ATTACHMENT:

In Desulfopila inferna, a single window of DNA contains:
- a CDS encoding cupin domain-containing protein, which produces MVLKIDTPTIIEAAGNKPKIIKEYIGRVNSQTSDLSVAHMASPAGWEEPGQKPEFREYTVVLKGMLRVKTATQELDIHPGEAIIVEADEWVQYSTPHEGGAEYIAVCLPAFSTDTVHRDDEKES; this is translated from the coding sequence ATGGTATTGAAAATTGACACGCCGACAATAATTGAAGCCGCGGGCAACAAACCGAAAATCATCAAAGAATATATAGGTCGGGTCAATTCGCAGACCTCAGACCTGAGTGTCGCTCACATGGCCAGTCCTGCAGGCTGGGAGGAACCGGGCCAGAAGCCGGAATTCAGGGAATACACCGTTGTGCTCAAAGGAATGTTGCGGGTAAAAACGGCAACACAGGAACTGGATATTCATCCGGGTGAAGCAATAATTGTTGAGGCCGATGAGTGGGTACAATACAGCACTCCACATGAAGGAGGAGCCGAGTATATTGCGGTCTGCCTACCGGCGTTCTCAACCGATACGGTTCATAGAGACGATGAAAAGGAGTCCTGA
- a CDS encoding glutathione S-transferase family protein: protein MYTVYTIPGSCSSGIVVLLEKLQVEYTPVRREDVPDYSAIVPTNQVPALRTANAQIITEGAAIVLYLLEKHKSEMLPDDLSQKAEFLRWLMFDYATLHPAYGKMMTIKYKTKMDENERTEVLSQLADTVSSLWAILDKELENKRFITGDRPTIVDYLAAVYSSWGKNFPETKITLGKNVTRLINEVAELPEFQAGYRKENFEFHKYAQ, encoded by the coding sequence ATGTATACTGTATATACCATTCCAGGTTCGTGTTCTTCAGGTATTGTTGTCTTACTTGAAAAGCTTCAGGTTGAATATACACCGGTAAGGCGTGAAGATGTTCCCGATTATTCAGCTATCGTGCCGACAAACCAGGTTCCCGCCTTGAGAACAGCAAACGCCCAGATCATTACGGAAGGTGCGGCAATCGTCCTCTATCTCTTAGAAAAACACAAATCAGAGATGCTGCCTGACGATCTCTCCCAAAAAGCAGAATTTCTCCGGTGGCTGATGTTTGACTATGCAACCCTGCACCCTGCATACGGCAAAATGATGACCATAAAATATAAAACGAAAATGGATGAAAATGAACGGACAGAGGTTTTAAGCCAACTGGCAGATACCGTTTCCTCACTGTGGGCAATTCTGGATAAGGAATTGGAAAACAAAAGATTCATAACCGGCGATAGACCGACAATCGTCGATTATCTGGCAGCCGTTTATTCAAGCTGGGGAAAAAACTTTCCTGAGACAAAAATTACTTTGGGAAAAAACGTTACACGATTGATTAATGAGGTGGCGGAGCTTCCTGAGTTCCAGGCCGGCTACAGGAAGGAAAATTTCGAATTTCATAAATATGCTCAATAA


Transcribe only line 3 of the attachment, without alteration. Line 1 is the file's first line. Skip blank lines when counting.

- a CDS encoding glutathione S-transferase family protein: protein MYTVYTIPGSCSSGIVVLLEKLQVEYTPVRREDVPDYSAIVPTNQVPALRTANAQIITEGAAIVLYLLEKHKSEMLPDDLSQKAEFLRWLMFDYATLHPAYGKMMTIKYKTKMDENERTEVLSQLADTVSSLWAILDKELENKRFITGDRPTIVDYLAAVYSSWGKNFPETKITLGKNVTRLINEVAELPEFQAGYRKENFEFHKYAQ, encoded by the coding sequence ATGTATACTGTATATACCATTCCAGGTTCGTGTTCTTCAGGTATTGTTGTCTTACTTGAAAAGCTTCAGGTTGAATATACACCGGTAAGGCGTGAAGATGTTCCCGATTATTCAGCTATCGTGCCGACAAACCAGGTTCCCGCCTTGAGAACAGCAAACGCCCAGATCATTACGGAAGGTGCGGCAATCGTCCTCTATCTCTTAGAAAAACACAAATCAGAGATGCTGCCTGACGATCTCTCCCAAAAAGCAGAATTTCTCCGGTGGCTGATGTTTGACTATGCAACCCTGCACCCTGCATACGGCAAAATGATGACCATAAAATATAAAACGAAAATGGATGAAAATGAACGGACAGAGGTTTTAAGCCAACTGGCAGATACCGTTTCCTCACTGTGGGCAATTCTGGATAAGGAATTGGAAAACAAAAGATTCATAACCGGCGATAGACCGACAATCGTCGATTATCTGGCAGCCGTTTATTCAAGCTGGGGAAAAAACTTTCCTGAGACAAAAATTACTTTGGGAAAAAACGTTACACGATTGATTAATGAGGTGGCGGAGCTTCCTGAGTTCCAGGCCGGCTACAGGAAGGAAAATTTCGAATTTCATAAATATGCTCAATAA